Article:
Let’s try designing a database for a photo sharing application. The basic functionality for this application includes users that make posts, showcasing one or many photos per post. Other users can add comments to each post. Believe it or not, just those two sentences of functionality will result in a moderately complex database.
As was mentioned in the last challenge, there should be a table for each “kind” of record in our database. Tables contain uniform data—so the things that go in each table should all be similar.
Determining the first few tables is usually fairly simple. We need a table for each entity, or object, that was mentioned in the description of the application’s functionality including users, posts, photos, and comments. We’ll need the following tables for each category of users, posts, photos, comments.
Let’s talk about the records we might find in each table.
- User ID: A unique numeric identifier for each user.
- Email: User's email address.
- Password Hash: Aversion of the user's password that we can use to verify the user can login to their account.
- Username: Name to be associated with the user's account.
- Post ID: A unique numeric identifier for each post.
- Description: The text that the user will associate with the post.
- Photo ID: A unique numeric identifier for the photo.
- Location: The place where the photo is stored on our computer.
- Comment ID: A unique numeric identifier for the comment.
- Comment Text: The text of the comment.
Now that there are buckets, or tables, for the data in this photo sharing application, we are able to store data when users interact with our application.
For example, when a user registers, a user record can be added to the user table. When a user adds a post, we are now able to add a post record to the post table, as well as one or several photo records to the photo table. When another user comments on a post, we have a place to store comment data for each comment.
You may have noticed a problem with the tables and fields we’ve created. According to the fields in our various tables, there is currently no way to determine which post belongs to which user, which photos belong to which post, which comment was made about which post, nor which comment was made by which user.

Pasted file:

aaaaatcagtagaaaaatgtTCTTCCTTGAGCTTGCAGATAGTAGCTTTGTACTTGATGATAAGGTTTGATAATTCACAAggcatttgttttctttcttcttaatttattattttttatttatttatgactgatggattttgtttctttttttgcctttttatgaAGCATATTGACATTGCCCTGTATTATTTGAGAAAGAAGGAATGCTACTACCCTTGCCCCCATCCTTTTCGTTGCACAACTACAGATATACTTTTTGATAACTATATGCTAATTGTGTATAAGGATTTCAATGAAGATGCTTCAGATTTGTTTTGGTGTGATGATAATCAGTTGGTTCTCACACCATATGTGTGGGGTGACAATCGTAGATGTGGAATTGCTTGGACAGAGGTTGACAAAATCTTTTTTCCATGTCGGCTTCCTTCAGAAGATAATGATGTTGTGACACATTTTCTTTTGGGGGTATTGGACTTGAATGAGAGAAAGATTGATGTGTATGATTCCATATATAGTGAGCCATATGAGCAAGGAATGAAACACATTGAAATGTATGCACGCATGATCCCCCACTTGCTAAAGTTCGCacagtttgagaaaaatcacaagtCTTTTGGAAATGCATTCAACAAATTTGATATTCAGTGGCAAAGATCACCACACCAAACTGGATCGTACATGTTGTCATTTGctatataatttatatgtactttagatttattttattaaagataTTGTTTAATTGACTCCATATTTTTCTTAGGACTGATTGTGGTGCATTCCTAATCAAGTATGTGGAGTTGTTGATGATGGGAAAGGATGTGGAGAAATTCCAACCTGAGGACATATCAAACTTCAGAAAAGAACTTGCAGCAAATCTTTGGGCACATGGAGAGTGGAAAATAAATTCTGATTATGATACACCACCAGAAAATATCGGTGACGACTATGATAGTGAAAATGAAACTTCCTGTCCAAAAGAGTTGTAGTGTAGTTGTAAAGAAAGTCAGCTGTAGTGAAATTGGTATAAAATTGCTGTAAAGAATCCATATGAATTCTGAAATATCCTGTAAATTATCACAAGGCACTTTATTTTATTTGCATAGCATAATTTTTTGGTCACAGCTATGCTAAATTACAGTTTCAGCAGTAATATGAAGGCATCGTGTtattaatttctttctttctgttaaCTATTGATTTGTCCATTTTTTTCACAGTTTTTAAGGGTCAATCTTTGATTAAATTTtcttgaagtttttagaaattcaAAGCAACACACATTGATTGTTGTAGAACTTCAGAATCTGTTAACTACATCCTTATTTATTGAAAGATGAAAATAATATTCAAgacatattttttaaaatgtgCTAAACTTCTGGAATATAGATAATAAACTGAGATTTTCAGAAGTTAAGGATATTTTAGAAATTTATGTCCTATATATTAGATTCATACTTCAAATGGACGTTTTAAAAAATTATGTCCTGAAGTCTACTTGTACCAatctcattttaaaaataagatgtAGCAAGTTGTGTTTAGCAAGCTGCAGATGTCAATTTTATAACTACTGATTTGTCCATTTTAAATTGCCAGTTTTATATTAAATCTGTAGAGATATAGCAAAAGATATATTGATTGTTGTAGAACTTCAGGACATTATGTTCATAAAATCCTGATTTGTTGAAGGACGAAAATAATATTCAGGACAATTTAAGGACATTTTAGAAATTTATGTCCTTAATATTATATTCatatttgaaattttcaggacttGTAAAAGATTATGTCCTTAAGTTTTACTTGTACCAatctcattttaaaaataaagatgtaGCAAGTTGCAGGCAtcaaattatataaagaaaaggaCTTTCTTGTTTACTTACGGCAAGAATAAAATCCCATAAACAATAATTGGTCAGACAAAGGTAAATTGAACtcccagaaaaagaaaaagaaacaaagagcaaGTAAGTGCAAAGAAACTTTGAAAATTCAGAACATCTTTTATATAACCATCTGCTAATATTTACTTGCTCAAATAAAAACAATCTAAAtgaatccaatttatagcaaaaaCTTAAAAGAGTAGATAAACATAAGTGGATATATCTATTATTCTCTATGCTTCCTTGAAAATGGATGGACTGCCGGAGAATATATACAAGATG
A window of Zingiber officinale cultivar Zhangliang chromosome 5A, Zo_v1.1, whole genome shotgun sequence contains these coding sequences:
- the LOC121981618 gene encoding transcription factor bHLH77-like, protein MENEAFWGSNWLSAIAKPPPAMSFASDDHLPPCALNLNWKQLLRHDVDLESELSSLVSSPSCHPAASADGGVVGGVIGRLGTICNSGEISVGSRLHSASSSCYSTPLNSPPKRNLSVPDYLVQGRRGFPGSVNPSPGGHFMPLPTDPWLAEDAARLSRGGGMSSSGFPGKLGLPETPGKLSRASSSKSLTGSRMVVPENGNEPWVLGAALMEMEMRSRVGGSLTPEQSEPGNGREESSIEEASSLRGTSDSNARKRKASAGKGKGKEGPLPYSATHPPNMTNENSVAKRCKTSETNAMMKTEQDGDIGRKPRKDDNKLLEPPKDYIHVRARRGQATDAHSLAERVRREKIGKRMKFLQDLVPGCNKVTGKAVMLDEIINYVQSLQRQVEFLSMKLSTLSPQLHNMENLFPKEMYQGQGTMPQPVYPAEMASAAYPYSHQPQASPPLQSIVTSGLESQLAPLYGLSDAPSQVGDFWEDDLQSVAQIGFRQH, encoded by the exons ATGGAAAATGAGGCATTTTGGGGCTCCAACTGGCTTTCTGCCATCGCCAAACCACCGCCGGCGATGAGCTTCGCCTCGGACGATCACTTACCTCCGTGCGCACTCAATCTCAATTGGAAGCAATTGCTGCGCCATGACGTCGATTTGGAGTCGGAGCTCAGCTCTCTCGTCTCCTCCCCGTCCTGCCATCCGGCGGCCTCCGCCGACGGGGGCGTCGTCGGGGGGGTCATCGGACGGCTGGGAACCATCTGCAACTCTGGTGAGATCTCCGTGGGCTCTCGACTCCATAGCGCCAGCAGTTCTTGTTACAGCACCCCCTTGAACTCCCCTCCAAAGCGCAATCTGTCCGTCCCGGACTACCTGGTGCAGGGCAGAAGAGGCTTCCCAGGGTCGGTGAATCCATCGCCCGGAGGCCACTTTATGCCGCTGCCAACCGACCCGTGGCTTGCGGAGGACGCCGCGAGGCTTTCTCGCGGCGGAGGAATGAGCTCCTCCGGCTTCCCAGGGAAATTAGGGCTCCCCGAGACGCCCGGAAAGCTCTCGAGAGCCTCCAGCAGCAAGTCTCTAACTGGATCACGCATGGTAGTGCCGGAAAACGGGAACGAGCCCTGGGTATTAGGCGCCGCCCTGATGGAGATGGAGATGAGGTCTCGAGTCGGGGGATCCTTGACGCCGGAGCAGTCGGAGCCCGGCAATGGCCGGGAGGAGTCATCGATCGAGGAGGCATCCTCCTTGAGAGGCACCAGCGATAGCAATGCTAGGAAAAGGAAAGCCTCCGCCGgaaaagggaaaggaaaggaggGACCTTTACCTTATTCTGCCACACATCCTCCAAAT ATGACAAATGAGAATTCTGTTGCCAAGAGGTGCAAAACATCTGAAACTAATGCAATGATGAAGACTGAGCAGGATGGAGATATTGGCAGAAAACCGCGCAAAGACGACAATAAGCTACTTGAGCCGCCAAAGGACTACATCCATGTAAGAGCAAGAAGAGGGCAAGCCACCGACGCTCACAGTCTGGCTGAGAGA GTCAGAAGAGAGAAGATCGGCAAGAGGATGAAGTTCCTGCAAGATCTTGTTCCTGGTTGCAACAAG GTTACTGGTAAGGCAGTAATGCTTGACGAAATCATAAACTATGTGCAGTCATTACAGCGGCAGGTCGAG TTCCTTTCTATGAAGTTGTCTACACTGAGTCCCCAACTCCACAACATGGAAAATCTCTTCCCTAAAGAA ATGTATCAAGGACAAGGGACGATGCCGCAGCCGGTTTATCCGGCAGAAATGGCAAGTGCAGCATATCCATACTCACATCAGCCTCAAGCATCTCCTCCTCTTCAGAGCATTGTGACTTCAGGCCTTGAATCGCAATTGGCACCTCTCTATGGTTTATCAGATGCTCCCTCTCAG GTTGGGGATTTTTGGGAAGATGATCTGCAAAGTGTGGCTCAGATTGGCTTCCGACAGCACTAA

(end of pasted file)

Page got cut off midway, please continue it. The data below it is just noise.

In order to store this kind of data, we need to find a way to acknowledge and store the relationships between the tables.
We can store data about the relationships between tables by adding fields to our tables that refer to another record in another table. For example—to represent the relationship that “each post belongs to a single user” we can do the following:
|User ID||Password Hash||Username|
|Post ID||Description||User ID|
We’ll replicate this for the post/photo relationship as well.
|Post ID||Description||User ID|
|Photo ID||Description||Post ID|
This process of fields referring to fields in other tables allows the tables to relate data across the database, while still keeping “like” data together, in its own separate table. All photo records can exist in a table where fields are solely about photo data, but we can refer to the Post ID field in the photo table to understand which post a given photo belongs to.
Database design is a highly complex task that takes a lot of planning and evaluating. Determining the right tables, fields, and relationships is not as straightforward that one might assume, but once data is represented correctly within a database, a web application has a solid foundation to build upon.
Hopefully, you’ve gotten a feel for the kind of critical thinking that’s needed to design a database well. It’s one of the many tasks for web developers that requires very little coding, and instead, careful thought, planning, and collaboration.